People aren’t buying your music anymore. They are buying YOU.
You are the thing that needs to shine. Your personality is going to draw people in or repel them. Having a personality that people are able to connect with & having decent music will likely get you much further than having great music but no personality for people to interact & relate to.
If you make yourself public & share more of who you are, people will be more interested in anything you produce, whether it be music, art, books or anything else you can create.
Don’t envy the big guy
When I was younger I was in a band that wanted to be the next Depeche Mode or Cure(and we had the hair to prove it. We felt that if we were put in front of their crowd, we would sell a lot of records & a lot of tickets. We also knew that wasn’t possible. Instead we had to make a noise from scratch & develop a fan base 1 at a time.
Our strategy was to look good & go out as a group just having fun & meeting people. We ALWAYS had flyers with us, whether we were at a nightclub, a party, or out at a restaurant. If we saw someone that looked cool, we would introduce ourselves, maybe have a quick chat & leave them with a flyer to remember us by.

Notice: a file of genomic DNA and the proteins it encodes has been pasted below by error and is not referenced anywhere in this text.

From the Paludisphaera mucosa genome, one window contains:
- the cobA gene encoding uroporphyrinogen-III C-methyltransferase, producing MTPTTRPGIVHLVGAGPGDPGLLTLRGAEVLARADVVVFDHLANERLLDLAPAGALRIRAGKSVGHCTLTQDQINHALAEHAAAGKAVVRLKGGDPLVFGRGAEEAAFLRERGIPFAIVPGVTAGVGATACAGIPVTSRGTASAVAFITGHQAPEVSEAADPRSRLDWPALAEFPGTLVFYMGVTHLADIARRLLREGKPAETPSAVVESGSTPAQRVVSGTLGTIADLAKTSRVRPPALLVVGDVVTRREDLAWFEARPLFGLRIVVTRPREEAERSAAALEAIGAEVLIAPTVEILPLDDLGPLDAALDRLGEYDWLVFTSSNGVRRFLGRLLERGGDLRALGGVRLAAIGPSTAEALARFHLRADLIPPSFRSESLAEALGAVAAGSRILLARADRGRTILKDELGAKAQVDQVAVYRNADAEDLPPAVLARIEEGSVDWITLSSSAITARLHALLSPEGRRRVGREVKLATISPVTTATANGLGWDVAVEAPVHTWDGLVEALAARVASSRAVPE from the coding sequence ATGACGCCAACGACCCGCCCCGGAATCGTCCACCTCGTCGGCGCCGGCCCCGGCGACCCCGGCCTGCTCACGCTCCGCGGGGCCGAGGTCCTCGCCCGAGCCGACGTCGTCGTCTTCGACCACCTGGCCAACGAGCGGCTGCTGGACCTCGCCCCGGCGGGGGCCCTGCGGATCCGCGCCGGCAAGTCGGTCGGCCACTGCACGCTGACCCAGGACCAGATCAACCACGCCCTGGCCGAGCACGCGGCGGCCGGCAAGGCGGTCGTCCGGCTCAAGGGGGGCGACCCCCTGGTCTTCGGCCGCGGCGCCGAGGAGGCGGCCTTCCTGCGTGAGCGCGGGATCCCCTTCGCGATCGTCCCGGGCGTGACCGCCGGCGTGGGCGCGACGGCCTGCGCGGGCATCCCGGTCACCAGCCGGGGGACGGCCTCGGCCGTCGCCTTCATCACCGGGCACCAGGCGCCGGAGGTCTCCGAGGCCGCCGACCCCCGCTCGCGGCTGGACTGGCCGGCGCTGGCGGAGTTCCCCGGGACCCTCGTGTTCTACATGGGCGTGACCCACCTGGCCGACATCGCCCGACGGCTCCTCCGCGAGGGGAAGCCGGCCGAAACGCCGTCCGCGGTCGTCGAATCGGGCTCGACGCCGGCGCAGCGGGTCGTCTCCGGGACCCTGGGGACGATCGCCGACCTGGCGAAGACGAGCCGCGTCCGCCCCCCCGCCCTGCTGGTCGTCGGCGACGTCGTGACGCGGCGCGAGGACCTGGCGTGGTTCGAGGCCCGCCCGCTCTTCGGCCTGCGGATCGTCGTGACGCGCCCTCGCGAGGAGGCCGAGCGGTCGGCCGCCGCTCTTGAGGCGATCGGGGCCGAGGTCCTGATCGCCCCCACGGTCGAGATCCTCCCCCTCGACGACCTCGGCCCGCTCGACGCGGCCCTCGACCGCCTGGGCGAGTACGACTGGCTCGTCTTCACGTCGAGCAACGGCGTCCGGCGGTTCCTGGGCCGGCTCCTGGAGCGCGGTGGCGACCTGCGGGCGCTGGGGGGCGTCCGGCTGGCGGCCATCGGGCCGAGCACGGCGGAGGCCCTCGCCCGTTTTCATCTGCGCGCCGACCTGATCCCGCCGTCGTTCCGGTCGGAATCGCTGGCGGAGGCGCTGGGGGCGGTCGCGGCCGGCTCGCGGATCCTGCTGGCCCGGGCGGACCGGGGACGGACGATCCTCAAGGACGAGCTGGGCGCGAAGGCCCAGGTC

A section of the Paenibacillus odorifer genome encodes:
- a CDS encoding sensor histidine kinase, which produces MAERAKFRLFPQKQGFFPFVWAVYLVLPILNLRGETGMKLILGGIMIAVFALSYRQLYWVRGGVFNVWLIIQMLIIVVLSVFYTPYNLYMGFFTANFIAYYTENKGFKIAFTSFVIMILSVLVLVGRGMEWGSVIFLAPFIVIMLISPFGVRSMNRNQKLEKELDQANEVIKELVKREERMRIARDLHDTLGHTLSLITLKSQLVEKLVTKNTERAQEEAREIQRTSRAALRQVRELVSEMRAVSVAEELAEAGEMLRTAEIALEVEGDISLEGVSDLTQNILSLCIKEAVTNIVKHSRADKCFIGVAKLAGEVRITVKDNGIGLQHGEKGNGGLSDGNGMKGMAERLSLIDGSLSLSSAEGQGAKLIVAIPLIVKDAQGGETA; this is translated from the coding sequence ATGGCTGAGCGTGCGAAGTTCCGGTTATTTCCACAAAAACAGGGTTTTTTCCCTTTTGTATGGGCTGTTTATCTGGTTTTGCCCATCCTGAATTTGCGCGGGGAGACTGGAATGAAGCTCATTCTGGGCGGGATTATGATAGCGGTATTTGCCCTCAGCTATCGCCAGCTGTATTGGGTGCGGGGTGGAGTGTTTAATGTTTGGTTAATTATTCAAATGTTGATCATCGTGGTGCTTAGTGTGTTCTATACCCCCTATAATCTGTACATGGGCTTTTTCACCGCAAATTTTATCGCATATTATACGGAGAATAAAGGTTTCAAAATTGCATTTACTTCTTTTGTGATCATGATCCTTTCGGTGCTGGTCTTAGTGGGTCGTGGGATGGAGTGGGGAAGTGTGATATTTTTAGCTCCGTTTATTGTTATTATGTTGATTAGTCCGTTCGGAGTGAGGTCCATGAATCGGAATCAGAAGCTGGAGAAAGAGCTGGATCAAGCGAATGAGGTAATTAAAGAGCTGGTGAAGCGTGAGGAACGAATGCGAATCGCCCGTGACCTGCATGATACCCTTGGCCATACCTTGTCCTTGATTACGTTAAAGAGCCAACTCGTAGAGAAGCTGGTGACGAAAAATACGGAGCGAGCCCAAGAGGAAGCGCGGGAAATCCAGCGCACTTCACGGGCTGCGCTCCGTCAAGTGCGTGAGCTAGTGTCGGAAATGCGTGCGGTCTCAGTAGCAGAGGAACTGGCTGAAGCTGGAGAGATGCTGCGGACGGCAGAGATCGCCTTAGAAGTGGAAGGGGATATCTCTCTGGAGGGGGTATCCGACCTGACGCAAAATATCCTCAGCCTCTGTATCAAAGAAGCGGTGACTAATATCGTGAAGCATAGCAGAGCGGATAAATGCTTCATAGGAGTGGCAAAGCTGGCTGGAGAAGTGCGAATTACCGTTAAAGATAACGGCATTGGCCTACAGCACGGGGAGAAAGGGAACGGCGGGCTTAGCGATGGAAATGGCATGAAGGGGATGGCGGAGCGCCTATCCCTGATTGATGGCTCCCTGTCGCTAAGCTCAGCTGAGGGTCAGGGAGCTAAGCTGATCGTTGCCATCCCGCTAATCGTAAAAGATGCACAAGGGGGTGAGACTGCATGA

With this method we grew from playing our first gig to 15 people (mostly family) at a dumpy club called the Green Door, to selling out The Roxy in Hollywood within about a year. It turns out, when you build your own tribe, instead of trying to put yourself infront of someone else’s tribe, there isn’t nearly the amount of noise & people will be more inclined to give you their attention & tell others about you.
Once you have built a real fan base of people who are not just sold on your music, but on the people behind it (no, not facebook likes, but people who will actually go to your shows & buy your music), many of the shortcuts that the bigger artists always seem to get will start showing up for you as well. The thing we understood is that we had to be small before we can be big.